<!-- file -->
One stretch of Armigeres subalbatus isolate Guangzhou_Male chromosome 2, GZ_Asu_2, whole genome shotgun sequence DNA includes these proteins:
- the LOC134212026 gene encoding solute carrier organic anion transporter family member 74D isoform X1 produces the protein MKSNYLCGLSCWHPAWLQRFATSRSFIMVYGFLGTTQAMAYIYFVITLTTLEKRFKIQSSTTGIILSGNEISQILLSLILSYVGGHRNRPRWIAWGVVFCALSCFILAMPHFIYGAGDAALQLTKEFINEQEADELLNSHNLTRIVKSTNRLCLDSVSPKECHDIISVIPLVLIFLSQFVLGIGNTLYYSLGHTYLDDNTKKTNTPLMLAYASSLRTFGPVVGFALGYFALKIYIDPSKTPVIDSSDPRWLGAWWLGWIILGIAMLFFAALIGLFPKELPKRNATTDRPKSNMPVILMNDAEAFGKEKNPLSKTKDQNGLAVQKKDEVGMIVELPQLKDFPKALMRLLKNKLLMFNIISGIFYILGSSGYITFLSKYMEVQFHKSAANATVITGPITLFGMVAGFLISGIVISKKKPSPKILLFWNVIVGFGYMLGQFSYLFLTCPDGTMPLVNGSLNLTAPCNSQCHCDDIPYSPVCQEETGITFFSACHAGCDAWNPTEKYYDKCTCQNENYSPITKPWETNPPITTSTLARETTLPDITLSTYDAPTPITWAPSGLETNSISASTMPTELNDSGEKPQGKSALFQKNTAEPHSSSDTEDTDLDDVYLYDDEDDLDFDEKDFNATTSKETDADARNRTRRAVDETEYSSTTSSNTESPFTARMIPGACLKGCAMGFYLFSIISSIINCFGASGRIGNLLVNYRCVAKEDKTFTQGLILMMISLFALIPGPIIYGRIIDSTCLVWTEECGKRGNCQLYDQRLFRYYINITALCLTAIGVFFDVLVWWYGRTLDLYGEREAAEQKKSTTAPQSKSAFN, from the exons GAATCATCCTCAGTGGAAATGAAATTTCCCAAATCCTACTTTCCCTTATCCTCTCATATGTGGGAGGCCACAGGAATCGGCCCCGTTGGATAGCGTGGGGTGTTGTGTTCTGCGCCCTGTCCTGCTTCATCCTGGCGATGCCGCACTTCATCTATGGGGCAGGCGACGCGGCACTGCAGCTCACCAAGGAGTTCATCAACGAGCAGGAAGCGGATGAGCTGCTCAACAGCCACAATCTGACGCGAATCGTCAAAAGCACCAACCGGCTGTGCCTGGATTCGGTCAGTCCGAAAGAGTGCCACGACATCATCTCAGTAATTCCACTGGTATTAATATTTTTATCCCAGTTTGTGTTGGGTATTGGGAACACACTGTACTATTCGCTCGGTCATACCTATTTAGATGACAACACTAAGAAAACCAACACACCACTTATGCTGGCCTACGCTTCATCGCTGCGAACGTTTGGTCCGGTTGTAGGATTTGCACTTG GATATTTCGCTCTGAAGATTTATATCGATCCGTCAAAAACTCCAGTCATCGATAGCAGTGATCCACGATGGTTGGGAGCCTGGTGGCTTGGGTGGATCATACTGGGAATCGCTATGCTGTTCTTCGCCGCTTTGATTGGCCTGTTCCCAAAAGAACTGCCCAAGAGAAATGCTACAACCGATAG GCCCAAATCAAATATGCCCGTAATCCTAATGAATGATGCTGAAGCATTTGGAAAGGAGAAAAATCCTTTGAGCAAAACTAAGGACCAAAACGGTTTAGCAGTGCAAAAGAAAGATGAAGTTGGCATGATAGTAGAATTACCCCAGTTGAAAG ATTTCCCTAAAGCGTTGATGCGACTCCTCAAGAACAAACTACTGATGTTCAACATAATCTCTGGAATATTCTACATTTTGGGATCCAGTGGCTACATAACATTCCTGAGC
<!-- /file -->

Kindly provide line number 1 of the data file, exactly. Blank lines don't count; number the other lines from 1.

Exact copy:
One stretch of Armigeres subalbatus isolate Guangzhou_Male chromosome 2, GZ_Asu_2, whole genome shotgun sequence DNA includes these proteins: